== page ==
In defense of TR: Was Beck’s criticism fair?

Matt K. Lewis Senior Contributor
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During the first few minutes of his high-profile keynote address to the Conservative Political Action Conference, Glenn Beck said: “We have a guy in the Republican Party who says his favorite president is Theodore Roosevelt. Well, I thought so too, until I read Theodore Roosevelt.”

Beck, whose speech was nationally televised on Fox News, then quoted Roosevelt, saying, “we grudge no man a fortune in civil life it is honorably obtained and well used…so long as the gaining represents benefit to the community.”

The Roosevelt quote, of course, was hardly the stuff of Adam Smith—but it was also hardly Karl Marx. Nevertheless, Beck went on to say this sort of thinking is, “the cancer that is eating America”—a notion that seems to blame Roosevelt for all the world’s problems these past hundred years, culminating with President Obama’s scheme to nationalize health care.

Of course, as many historians would warn, the problem with Beck’s criticism is that it’s dangerous to judge a historical figure—especially one who served as president more than a century ago—by today’s standards.

Roosevelt’s tenure occurred at the dawn of the 20th century—when “The American Experiment” was still fairly new. Roosevelt didn’t have the benefit of seeing the disastrous results of liberalism that we witnessed in the 1960s and ‘70s—results that led many Americans—including Ronald Reagan—to change their political ideology.

Roosevelt also presided during an era when big business and monopolies were more powerful than we can imagine (while most modern-day conservatives would gladly repeal much of the New Deal and the Great Society, I’m guessing few would want to repeal the Pure Food and Drug Act that Roosevelt signed in 1906).

When asked about Beck’s criticism of TR, James Strock, who has authored books including “Reagan on Leadership“ and “Theodore Roosevelt on Leadership; Executive Lessons from the Bully Pulpit” told me, “It is impossible to know what TR would have thought of our challenges today. But we know that he was a voracious learner, immensely creative. To take him, in amber, and thrust views expressed in 1910 may be amusing but it’s not serviceable.”

Of course, Beck’s inclusion of TR on the list of progressives like Woodrow Wilson serves several convenient purposes. First, it allows him to seize the bipartisan moral high ground of criticizing both Republicans and Democrats. Second, it serves as a metaphor for today’s political environment, where liberal Republicans like Charlie Crist have teamed with Obama on projects like the stimulus. And lastly, it affords Beck the opportunity to launch a thinly veiled attack on Sen. John McCain. But was it fair?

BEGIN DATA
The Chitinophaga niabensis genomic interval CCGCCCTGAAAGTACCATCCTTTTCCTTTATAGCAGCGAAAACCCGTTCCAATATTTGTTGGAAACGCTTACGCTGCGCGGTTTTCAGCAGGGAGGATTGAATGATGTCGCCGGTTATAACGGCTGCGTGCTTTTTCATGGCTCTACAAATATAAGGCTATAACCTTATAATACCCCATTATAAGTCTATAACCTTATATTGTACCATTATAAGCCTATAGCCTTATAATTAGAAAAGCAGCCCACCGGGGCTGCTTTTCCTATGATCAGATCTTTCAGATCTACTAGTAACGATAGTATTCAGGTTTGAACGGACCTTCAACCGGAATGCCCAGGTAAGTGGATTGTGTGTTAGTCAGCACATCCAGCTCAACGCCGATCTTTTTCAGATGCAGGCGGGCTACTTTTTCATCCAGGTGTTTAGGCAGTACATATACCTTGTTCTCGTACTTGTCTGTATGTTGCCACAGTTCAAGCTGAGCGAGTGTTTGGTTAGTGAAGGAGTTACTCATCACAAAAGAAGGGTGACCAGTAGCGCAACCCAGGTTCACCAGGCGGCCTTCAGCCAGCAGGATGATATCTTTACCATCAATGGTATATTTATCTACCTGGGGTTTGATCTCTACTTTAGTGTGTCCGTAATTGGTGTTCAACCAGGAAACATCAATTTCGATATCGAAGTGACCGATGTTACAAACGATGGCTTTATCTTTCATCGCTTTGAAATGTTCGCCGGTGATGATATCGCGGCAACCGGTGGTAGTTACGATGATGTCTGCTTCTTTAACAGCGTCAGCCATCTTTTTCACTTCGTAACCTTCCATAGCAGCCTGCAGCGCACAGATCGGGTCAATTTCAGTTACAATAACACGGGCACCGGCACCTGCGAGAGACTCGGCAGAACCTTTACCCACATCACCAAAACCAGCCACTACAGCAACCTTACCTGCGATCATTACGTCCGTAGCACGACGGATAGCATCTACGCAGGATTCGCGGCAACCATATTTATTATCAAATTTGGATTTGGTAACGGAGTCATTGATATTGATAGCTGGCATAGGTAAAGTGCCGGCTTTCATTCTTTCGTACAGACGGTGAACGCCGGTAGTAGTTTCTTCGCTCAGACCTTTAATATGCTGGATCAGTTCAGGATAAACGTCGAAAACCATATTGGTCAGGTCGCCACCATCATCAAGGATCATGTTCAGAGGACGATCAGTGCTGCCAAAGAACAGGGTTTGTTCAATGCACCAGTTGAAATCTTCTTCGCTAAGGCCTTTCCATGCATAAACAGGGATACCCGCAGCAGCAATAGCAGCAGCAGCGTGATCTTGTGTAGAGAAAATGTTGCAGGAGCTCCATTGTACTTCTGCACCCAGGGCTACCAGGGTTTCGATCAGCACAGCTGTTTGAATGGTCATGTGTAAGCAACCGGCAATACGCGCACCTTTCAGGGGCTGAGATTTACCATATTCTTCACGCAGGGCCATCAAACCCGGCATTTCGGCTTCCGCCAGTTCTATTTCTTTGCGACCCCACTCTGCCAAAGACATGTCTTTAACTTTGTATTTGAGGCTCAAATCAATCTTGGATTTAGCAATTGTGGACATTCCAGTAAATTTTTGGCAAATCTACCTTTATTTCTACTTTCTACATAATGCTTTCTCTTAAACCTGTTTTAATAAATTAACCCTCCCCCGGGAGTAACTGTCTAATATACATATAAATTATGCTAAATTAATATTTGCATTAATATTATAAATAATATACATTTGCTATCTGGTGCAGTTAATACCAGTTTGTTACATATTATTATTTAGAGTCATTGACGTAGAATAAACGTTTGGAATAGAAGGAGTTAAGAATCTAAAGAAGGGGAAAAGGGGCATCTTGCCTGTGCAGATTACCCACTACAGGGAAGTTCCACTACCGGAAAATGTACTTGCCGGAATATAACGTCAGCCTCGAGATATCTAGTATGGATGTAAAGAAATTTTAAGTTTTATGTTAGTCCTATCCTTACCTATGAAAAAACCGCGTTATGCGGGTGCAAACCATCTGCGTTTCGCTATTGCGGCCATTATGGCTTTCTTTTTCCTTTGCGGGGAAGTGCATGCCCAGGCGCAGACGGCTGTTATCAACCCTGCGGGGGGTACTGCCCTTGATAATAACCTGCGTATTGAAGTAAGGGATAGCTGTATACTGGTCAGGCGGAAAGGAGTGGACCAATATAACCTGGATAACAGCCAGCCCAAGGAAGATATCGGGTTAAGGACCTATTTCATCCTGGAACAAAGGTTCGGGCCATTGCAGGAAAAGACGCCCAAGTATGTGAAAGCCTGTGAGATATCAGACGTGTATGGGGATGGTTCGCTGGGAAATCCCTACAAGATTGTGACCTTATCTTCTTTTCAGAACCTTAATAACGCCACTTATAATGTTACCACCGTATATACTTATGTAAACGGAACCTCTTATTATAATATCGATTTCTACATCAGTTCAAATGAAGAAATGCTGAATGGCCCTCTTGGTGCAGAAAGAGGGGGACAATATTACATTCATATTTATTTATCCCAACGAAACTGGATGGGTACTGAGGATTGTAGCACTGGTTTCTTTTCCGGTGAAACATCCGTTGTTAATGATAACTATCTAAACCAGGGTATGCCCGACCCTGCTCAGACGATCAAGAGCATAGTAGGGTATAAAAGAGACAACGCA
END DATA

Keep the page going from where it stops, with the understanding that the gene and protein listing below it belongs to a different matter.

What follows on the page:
Interestingly, if he searched, Beck would probably find much to like about TR. For example, much of Beck’s CPAC speech focused on “personal responsibility”—an area where TR and Beck would have likely found much agreement.

After all, Roosevelt was the ultimate “pull yourself up by your bootstraps” promoter of rugged individualism and toughness, who famously began a 1912 campaign speech by saying: “I don’t know whether you fully understand that I have just been shot; but it takes more than that to kill a Bull Moose.”

Beck described himself as a “self-made man,” but TR was, in his own way, the consummate self-made man. Though born wealthy, he was a small, near-sighted and sickly child who determined to make himself a success. In order to change his circumstances, Roosevelt became a tireless champion of what he called the “strenuous life.”

Beck talked about being self-educated, a notion that TR would have probably applauded. In fact, TR once said of academia, “if, in any individual, university training produces a taste for refined idleness, a distained for sustained effort, a barren intellectual arrogance, or a sense of supercilious aloofness from the world of real men who do the world’s real work, then it has harmed that individual.” Beck mentioned in his speech that his education primarily came from reading. This, again, is something that TR—a voracious reader—would also have applauded.

And while Beck and I may disagree with much of TR’s “progressive” political philosophy, in an era when many conservatives are worried about the loss of American Exceptionalism—and about winning the war on terror—the patriotic “Roughrider,” TR—who promised to “speak softly and carry a big stick”—would probably make Dick Cheney look like a dove.

Ultimately, like every leader, TR’s record was mixed. He was strong in some areas, and weak in others. In an era when too many politicians are beholden to lobbyists, it’s inspiring to look to TR, who said, “I will not stay in public life unless I can do so on my own terms…” And while Beck and I may disagree with much of TR’s political philosophy (had I been alive, I would have probably voted for Taft), one can’t help but admire his courage and toughness.

Strock tells me Beck is simply focused on the wrong attributes of TR: “That ethic of service—that very American evocation of service—is what we should focus on, celebrate, learn from, and attempt to pass to the rising generations.”

Ultimately, while Beck and I enjoy the luxury of commentating, TR inherited the presidency when McKinley was assassinated, and was thrust head first into the arena. In this regard, Beck would do well to read one of TR’s most famous speeches, in which he said: “It is not the critic who counts; not the man who points out how the strong man stumbles, or where the doer of deeds could have done them better. The credit belongs to the man who is actually in the arena…”

Matt Lewis is a conservative writer and blogger, based in Alexandria, Va.